You know what scares me more than the path not taken though? When you took a good path by accident, when something good almost didn’t happen, like the time I met one of my favorite authors, Elizabeth Berg, because I had happened to catch a commercial on the radio that she was doing a local reading, or when my college pals and I narrowly didn’t get the house we applied for and I had to room with a stranger, who ended up becoming one of my best friends (also, that house turned out to have black mold, so I’m glad that didn’t happen for a few reasons). The biggest almost-didn’t-happen though was going to New Mexico for grad school.
In the winter of 2007, I was freshly rejected from a few MFA programs and was resigned to staying at home another year when my mom noticed something in the trash.
“I threw it away because it looked like it wasn’t real.” (This should be funny to anyone familiar with that school or with the Las Vegas, New Mexico area in general).
Mom picked the letter out of the trash and read it. I was being recruited to apply to their MA program. The letter sounded kinda nice. There were “rolling hills.” Dad had wanted to go there himself back in the day. I looked at the website. There were a lot of typos. The school didn’t look real. I visited the campus. They forgot I was coming for tour, and a kid with long toenails showed me the football field, even though I told him I was an English major. The school still didn’t look real. The town was strange and everyone stared at me.
“I don’t know why, but this feels really right,” I told my mom as we drank coffee at the Plaza Hotel in Las Vegas.
“It’s in the flow,” Mom agreed.
My two years in Las Vegas, New Mexico, were the strangest years of my life. As my friends and I concluded, you can’t explain the place to anyone who hasn’t been there except that everything that’s normal becomes abnormal and everything that’s abnormal becomes normal. If you grew up in the midwest, it's the opposite of your home. I felt like I belonged to it, but it didn’t belong to me.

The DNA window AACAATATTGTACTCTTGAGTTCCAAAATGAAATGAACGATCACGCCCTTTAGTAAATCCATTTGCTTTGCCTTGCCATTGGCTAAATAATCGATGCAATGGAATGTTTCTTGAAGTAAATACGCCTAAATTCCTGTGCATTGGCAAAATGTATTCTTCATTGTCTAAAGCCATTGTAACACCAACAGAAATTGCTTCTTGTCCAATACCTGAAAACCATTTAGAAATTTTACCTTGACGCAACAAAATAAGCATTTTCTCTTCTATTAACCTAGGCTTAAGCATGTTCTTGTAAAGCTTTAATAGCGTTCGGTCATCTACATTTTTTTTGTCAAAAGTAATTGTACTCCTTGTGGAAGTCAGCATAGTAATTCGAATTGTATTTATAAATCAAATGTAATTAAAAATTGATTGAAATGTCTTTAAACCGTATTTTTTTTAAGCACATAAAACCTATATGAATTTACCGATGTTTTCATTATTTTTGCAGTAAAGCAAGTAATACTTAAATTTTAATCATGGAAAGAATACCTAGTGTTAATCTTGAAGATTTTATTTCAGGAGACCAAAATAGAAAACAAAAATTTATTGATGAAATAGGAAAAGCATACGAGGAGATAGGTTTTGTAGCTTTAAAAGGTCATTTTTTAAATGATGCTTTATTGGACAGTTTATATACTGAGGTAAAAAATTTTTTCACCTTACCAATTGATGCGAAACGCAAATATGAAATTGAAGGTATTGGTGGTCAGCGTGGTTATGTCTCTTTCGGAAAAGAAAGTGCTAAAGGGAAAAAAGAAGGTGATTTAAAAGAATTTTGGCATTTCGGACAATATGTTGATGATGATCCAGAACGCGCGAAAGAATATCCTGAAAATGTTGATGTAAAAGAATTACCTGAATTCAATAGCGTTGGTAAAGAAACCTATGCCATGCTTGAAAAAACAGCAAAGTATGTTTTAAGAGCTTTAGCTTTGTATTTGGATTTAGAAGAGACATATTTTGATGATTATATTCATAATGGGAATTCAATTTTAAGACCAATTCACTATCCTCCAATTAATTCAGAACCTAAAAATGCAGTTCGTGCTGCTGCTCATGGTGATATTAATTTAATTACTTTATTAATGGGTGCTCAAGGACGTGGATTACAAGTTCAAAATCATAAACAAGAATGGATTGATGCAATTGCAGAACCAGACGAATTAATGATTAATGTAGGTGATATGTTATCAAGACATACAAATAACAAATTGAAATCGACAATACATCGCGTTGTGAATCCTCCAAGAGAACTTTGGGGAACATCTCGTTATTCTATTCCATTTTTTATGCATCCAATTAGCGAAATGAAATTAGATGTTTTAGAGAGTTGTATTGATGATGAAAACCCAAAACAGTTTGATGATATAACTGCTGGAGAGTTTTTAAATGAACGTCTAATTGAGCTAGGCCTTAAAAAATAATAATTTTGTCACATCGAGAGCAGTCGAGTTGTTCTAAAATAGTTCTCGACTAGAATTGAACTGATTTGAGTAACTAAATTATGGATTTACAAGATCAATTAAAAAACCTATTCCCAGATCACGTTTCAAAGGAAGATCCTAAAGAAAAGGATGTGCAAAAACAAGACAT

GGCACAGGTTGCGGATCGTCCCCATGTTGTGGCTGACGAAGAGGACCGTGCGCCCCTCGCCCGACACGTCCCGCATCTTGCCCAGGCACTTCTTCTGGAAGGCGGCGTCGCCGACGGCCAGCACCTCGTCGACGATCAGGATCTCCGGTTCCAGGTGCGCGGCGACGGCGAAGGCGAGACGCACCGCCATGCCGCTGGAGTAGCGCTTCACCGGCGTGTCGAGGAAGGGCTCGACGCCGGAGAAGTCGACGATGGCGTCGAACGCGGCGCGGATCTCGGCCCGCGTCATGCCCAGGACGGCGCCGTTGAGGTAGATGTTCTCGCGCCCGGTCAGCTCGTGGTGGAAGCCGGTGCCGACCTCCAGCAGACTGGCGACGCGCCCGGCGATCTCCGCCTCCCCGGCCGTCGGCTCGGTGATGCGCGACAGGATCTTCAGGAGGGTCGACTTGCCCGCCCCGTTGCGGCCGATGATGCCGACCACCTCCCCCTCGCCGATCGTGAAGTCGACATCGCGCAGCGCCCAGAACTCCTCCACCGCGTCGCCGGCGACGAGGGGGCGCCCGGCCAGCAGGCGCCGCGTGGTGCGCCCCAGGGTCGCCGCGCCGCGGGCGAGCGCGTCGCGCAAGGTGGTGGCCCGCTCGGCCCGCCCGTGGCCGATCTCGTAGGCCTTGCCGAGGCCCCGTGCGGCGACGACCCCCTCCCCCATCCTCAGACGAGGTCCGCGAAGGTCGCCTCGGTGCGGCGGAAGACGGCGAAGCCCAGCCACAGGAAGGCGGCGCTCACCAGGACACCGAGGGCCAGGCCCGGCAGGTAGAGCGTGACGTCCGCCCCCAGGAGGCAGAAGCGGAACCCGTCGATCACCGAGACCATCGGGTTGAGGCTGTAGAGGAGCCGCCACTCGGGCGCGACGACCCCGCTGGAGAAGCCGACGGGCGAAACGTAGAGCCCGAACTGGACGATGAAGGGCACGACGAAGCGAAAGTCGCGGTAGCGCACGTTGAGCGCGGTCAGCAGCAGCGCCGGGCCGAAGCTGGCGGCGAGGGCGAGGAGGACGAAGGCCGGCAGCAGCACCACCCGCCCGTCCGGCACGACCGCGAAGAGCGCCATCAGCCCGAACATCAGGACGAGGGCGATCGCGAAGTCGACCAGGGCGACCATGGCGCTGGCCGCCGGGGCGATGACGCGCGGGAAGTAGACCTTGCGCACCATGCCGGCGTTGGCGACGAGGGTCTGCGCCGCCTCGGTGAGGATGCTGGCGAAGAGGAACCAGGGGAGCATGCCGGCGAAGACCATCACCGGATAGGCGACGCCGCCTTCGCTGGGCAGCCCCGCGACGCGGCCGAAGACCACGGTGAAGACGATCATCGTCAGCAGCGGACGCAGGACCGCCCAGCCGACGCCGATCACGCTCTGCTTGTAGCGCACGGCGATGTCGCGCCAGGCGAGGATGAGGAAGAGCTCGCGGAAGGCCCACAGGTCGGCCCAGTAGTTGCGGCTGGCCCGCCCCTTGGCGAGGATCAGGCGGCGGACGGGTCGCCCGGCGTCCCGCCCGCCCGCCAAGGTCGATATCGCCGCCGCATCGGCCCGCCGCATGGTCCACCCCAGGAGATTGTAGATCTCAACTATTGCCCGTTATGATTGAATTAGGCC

|Happy Birthday, Betsey!|
|Pretty sure my Tulpa is haunting this apartment.|
The jury is still out on what this time of my life will actually end up meaning in the long run, but I equivocate those years to being on the LOST island. All I know is that when I die and walk into that purgatory church, the friends I made in Las Vegas will be sitting in the pews, waiting to shake my hands and clap my back, even though I murdered them.
(Let's use this moment instead of when Vincent lays next to Jack as he dies because I can't.)
It's difficult to imagine my life without that experience, and it almost didn’t happen, because I literally threw the invitation away.
Which brings me to this: it’s easy to say we regret nothing since it brought us to where we are if we are unaware of where we could be. How can I have regrets if I don’t know what I’m missing? How many invitations have I thrown away? How many invitations have I not even seen or recognized? How many friends did I never make? How many potential husbands did I never meet? How many dreams did I never see start to come true? How many good accidents did I avoid, either because of fear, laziness, or ignorance? This truly, truly terrifies me.
So, this is when I try to comfort myself with my own thoughts, when I say to myself that I think you can learn wherever you’re at and every experience has something to gain. I like the idea that there are no “wrong” choices (well, aside from deliberately evil choices that hurt others) because life is really just about having a human experience and trying to be better at being a human. I believe this for the most part.
Your turn: What, if any, real regrets do you have? Will there ever be a way to truly determine when kids are faking sick? What are some of your best accidents that almost didn’t happen? How can we recognize invitations when they are in front of us instead of throwing them away? Should we make our mothers guard the trashcans of our lives? Discuss!